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NTSB: Cargo of floatplane in fatal Willow crash included masonry mortar and propane

  • Author: Zaz Hollander
  • Updated: August 1, 2018
  • Published July 31, 2018

A floatplane that crashed July 18 on a chartered flight from Willow Lake was carrying masonry mortar, several totes full of food and two propane tanks, according to a new report from the National Transportation Safety Board.

The single-engine de Havilland DHC-2 Beaver was on a commercial, chartered flight from Willow Lake to a lake north of Skwentna.

Pilot Colt Richter, 24, was killed. His female passenger and her 2 1/2-year-old son survived.

Richter was flying for Regal Air, an Anchorage-based air taxi and flightseeing company.

The flight was chartered by the Alaska Medicaid Travel Office to provide round-trip transportation for the woman from her home at the remote lake to the Willow Seaplane Base and back, according to the report. She flew with her son from their home July 16.

The flight that crashed two days later was supposed to be their flight home.

Richter arrived at Willow around 6:20 that night and loaded cargo onto the plane, the report said. The passenger's statement described the contents: multiple bags of masonry mortar, three totes full of food and stores, two propane tanks, and miscellaneous baggage and supplies.

Just prior to departure, the passenger was seated in the second row with her son on her lap, according to the NTSB.

The passenger told investigators that Richter made two unsuccessful attempts to take off from Willow Lake, the report said. Witnesses said the plane looked heavy; three people recorded the takeoff attempts on their phones. It crashed soon after a third attempt, departing to the south and dropping out of sight below the tree line.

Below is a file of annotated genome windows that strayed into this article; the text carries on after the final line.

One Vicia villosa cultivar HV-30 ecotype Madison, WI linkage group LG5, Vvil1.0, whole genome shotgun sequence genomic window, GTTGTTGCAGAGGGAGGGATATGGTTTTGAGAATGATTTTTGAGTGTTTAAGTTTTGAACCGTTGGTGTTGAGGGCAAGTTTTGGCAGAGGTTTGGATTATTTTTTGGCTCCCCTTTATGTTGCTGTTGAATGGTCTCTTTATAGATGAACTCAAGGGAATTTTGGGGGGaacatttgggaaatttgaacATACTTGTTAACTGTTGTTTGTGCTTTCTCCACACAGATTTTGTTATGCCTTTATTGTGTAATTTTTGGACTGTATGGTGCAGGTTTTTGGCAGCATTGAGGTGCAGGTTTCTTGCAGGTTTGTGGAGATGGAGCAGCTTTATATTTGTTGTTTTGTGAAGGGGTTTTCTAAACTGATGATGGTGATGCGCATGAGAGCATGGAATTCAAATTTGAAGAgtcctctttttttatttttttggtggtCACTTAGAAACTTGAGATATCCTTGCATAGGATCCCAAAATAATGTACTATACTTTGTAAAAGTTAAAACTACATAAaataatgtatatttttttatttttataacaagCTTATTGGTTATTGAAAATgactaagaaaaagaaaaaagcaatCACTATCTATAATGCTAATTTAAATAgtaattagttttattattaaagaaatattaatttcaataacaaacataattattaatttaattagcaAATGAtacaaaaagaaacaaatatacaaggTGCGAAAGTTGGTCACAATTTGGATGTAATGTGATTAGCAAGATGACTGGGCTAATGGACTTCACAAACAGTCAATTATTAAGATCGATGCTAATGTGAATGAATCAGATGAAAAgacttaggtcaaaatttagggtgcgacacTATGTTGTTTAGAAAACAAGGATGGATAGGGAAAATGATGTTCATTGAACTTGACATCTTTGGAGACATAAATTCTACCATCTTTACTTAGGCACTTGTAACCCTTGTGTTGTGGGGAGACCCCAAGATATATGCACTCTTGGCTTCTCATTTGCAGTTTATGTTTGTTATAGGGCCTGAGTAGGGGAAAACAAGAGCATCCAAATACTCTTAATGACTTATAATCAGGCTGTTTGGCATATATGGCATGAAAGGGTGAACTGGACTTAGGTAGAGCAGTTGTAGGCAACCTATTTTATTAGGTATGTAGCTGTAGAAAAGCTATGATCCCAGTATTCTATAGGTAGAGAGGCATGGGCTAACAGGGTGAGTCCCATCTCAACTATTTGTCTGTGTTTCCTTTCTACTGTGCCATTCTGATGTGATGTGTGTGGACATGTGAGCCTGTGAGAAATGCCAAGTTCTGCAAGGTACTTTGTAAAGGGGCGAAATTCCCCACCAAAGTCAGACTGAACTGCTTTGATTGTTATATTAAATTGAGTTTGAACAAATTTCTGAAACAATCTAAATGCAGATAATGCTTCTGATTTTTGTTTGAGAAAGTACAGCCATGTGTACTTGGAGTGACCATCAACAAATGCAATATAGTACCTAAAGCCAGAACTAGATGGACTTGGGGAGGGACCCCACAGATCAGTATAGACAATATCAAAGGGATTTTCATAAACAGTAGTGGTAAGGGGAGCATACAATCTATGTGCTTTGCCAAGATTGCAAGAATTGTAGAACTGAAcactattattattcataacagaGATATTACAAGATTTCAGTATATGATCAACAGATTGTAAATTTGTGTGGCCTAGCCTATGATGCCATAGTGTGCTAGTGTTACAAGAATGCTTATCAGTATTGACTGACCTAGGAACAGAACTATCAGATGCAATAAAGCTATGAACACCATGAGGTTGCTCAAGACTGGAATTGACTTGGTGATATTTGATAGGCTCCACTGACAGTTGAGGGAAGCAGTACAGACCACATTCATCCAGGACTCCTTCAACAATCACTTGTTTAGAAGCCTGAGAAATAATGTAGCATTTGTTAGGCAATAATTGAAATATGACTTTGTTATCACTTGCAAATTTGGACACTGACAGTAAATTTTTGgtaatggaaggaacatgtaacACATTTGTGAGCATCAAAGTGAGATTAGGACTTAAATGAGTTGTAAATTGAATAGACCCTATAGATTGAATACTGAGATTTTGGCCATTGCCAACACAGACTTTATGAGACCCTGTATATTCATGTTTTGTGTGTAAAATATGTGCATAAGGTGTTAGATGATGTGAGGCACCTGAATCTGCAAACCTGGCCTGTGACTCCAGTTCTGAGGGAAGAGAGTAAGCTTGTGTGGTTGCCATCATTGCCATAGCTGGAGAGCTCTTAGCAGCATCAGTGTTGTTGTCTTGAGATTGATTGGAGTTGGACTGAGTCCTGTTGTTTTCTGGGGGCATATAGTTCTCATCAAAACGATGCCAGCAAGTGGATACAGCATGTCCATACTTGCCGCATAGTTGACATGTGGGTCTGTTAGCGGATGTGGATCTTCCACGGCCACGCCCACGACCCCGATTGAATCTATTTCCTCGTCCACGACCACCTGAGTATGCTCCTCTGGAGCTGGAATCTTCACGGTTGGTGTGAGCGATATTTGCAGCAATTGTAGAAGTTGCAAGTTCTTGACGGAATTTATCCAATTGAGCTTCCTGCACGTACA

Around 7 p.m., many people in a neighborhood southeast of Willow Lake heard a "loud impact and witnessed smoke rising above the site," said the report, written by investigator Noreen Price. A neighbor saw the passenger walking with her son in her arms outside the plane, which was engulfed in flames.

The plane crashed nose-down on a flat, wooded residential lot, the report said. The post-crash fire incinerated the fuselage, empennage, floats and cargo.

The Willow Fire Department and Alaska State Troopers responded. The Alaska Rescue Coordination Center sent an HH-60 helicopter to the site.

The woman said she couldn't rouse Richter when she and her child got out of the plane, investigators have said. The fire sparked a wildland fire that was brought under control that night.

The report released Tuesday is preliminary information only and does not provide any probable cause of the crash.

Generally, it's a pilot's responsibility to ensure the weight carried by an aircraft is within the limits of the plane's design.

Price, in an interview Tuesday, said there is no evidence at this point to suggest the plane was either overweight or out of balance. Investigators have yet to determine how much weight was in the plane, or how the load was distributed.

"The details will be part of the investigation," she said.

A probable cause report could take up to two years to complete.

This was apparently the first fatal crash involving a Medicaid-chartered aircraft, federal and state officials say.

Alaska Medicaid pays for travel "to the closest provider for services that are considered medically necessary," according to a statement from the Alaska Department of Health and Social Services, which oversees the state's Medicaid program. "Basic travel expenses including airfare, lodging, ground transportation, and meal vouchers are covered for Medicaid travel."

The office doesn't fund additional air carrier fees, the statement continued. "Travelers are expected to adhere to all air carrier travel restrictions, including baggage restrictions."

Medicaid does not monitor what patients do on their personal time while traveling to and from their appointment, state officials say.

There is no policy on what people bring back from the community where their appointment happened, a department spokeswoman said in an email. Each air carrier determines the cargo and policies.

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